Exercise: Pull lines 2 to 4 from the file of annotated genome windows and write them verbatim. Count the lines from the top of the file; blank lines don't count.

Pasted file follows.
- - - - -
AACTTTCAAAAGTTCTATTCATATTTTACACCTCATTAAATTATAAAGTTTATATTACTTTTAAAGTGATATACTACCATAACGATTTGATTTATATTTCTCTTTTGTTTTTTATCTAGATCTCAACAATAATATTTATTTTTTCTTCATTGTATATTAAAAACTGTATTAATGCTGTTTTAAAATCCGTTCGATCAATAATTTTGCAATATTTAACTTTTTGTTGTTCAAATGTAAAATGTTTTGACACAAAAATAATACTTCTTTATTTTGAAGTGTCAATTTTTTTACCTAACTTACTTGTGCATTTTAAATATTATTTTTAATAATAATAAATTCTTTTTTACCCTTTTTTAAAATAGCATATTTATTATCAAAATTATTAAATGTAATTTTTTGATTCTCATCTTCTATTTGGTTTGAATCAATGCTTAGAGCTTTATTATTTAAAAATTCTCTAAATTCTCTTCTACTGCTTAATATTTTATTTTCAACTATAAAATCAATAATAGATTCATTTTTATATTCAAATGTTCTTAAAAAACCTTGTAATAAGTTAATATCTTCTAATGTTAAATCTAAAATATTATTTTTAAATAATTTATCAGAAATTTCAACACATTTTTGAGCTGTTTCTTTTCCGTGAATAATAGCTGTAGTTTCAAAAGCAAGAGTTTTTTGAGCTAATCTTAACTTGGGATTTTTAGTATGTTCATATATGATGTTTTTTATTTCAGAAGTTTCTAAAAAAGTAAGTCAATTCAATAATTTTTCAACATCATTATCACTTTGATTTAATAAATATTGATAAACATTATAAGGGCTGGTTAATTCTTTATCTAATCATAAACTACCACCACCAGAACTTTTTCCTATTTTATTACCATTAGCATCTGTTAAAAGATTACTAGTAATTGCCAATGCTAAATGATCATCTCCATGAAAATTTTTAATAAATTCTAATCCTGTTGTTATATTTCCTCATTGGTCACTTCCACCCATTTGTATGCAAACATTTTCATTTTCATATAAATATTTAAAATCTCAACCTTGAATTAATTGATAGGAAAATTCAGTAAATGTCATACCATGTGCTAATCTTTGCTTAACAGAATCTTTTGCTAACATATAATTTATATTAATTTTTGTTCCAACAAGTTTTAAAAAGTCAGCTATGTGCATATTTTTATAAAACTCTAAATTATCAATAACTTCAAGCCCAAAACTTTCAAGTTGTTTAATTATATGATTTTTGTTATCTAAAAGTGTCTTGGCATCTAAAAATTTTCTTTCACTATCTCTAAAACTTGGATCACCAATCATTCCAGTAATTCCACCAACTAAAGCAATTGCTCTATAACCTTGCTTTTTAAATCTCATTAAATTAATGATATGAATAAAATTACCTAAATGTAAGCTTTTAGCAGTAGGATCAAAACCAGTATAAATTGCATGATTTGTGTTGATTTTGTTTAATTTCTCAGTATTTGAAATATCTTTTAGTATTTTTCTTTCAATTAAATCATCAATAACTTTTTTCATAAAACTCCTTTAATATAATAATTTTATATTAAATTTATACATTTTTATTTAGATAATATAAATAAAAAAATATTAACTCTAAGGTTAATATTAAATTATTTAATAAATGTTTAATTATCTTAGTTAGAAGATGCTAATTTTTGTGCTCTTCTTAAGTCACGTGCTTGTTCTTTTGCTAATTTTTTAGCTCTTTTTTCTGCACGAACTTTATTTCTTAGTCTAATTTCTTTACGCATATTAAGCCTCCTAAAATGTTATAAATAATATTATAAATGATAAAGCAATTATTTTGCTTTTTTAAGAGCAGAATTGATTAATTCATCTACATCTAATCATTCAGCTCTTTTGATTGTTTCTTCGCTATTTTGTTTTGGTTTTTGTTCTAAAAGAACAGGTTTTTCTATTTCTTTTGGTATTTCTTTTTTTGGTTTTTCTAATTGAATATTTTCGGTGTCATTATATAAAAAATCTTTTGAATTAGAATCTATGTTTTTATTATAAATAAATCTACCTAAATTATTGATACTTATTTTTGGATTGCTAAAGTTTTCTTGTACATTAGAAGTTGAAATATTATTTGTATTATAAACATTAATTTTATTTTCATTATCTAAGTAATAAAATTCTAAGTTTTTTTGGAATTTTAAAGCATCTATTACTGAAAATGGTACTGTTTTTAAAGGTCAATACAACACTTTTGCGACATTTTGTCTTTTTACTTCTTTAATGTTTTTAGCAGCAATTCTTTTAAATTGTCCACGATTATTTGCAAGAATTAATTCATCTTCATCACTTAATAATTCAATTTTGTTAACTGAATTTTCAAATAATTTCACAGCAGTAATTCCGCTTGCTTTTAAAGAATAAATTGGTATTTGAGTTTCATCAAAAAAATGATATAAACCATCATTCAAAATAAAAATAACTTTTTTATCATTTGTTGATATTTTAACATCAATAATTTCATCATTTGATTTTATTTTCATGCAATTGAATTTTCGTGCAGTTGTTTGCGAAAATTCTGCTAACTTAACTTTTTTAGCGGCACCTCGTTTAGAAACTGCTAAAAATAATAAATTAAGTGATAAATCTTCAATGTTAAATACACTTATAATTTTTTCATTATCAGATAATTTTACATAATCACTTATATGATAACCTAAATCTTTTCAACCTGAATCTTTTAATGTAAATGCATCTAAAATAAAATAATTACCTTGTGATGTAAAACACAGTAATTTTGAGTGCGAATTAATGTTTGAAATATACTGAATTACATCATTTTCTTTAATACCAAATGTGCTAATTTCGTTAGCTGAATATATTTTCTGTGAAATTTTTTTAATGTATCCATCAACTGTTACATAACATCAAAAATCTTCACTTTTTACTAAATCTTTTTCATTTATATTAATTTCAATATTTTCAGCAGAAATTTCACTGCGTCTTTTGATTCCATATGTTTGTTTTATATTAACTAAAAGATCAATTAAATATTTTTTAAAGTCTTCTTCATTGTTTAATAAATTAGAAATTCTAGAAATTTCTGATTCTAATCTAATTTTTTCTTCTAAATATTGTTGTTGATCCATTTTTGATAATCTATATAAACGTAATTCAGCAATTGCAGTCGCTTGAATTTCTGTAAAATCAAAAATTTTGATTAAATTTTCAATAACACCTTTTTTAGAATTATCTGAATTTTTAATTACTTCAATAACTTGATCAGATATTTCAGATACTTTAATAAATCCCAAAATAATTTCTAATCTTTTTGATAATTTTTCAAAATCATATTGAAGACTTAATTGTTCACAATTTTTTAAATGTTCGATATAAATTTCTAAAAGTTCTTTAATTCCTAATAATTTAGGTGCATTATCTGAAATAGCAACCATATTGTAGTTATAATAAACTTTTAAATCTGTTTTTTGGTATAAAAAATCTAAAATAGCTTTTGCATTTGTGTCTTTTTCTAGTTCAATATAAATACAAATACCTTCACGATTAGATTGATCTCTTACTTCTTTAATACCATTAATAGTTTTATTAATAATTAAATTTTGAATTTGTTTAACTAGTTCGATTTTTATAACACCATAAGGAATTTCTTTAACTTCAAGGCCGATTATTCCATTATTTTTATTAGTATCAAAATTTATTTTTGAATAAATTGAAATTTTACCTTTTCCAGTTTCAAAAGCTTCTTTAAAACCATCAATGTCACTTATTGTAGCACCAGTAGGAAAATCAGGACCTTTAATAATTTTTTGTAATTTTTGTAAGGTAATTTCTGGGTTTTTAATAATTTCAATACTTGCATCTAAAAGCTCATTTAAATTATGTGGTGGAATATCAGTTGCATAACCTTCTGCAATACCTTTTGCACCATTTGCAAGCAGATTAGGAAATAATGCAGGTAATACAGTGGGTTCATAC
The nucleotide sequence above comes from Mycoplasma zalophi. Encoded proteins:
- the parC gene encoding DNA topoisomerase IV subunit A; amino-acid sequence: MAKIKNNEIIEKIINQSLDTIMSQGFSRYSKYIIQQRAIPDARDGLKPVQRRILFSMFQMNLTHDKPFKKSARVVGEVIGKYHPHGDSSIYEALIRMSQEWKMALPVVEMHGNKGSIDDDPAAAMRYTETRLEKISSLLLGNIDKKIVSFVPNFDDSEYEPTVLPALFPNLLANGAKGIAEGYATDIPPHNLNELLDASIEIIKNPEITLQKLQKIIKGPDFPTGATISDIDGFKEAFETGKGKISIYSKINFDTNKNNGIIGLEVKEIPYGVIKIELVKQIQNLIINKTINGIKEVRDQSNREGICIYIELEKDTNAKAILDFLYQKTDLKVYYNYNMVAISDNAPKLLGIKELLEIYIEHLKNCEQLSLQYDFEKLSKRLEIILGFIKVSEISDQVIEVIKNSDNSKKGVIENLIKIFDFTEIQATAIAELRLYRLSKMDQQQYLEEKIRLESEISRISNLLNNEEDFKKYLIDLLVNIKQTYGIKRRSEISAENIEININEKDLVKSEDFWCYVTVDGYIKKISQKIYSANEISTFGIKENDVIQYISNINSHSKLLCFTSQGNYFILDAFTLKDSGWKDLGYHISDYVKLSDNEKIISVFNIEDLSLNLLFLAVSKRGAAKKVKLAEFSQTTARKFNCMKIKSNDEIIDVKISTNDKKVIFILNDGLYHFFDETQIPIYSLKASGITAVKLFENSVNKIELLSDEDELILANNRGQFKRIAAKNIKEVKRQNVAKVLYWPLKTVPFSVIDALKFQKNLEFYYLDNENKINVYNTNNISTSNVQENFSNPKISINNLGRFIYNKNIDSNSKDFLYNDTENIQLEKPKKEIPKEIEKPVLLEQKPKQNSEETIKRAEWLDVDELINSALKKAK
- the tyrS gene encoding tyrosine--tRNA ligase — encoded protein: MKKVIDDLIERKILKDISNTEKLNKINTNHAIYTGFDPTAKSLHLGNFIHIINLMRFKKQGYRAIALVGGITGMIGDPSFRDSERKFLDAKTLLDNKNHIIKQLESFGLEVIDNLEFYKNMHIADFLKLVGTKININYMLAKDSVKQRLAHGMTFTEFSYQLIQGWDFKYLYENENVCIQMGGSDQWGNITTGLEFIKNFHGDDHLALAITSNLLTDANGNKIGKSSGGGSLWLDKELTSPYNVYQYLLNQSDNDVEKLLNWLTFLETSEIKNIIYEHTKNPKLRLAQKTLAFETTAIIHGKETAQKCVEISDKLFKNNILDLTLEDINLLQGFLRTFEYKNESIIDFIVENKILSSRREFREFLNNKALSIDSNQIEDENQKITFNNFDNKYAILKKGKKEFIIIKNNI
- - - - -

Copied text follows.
The nucleotide sequence above comes from Mycoplasma zalophi. Encoded proteins:
- the parC gene encoding DNA topoisomerase IV subunit A; amino-acid sequence: MAKIKNNEIIEKIINQSLDTIMSQGFSRYSKYIIQQRAIPDARDGLKPVQRRILFSMFQMNLTHDKPFKKSARVVGEVIGKYHPHGDSSIYEALIRMSQEWKMALPVVEMHGNKGSIDDDPAAAMRYTETRLEKISSLLLGNIDKKIVSFVPNFDDSEYEPTVLPALFPNLLANGAKGIAEGYATDIPPHNLNELLDASIEIIKNPEITLQKLQKIIKGPDFPTGATISDIDGFKEAFETGKGKISIYSKINFDTNKNNGIIGLEVKEIPYGVIKIELVKQIQNLIINKTINGIKEVRDQSNREGICIYIELEKDTNAKAILDFLYQKTDLKVYYNYNMVAISDNAPKLLGIKELLEIYIEHLKNCEQLSLQYDFEKLSKRLEIILGFIKVSEISDQVIEVIKNSDNSKKGVIENLIKIFDFTEIQATAIAELRLYRLSKMDQQQYLEEKIRLESEISRISNLLNNEEDFKKYLIDLLVNIKQTYGIKRRSEISAENIEININEKDLVKSEDFWCYVTVDGYIKKISQKIYSANEISTFGIKENDVIQYISNINSHSKLLCFTSQGNYFILDAFTLKDSGWKDLGYHISDYVKLSDNEKIISVFNIEDLSLNLLFLAVSKRGAAKKVKLAEFSQTTARKFNCMKIKSNDEIIDVKISTNDKKVIFILNDGLYHFFDETQIPIYSLKASGITAVKLFENSVNKIELLSDEDELILANNRGQFKRIAAKNIKEVKRQNVAKVLYWPLKTVPFSVIDALKFQKNLEFYYLDNENKINVYNTNNISTSNVQENFSNPKISINNLGRFIYNKNIDSNSKDFLYNDTENIQLEKPKKEIPKEIEKPVLLEQKPKQNSEETIKRAEWLDVDELINSALKKAK
- the tyrS gene encoding tyrosine--tRNA ligase — encoded protein: MKKVIDDLIERKILKDISNTEKLNKINTNHAIYTGFDPTAKSLHLGNFIHIINLMRFKKQGYRAIALVGGITGMIGDPSFRDSERKFLDAKTLLDNKNHIIKQLESFGLEVIDNLEFYKNMHIADFLKLVGTKININYMLAKDSVKQRLAHGMTFTEFSYQLIQGWDFKYLYENENVCIQMGGSDQWGNITTGLEFIKNFHGDDHLALAITSNLLTDANGNKIGKSSGGGSLWLDKELTSPYNVYQYLLNQSDNDVEKLLNWLTFLETSEIKNIIYEHTKNPKLRLAQKTLAFETTAIIHGKETAQKCVEISDKLFKNNILDLTLEDINLLQGFLRTFEYKNESIIDFIVENKILSSRREFREFLNNKALSIDSNQIEDENQKITFNNFDNKYAILKKGKKEFIIIKNNI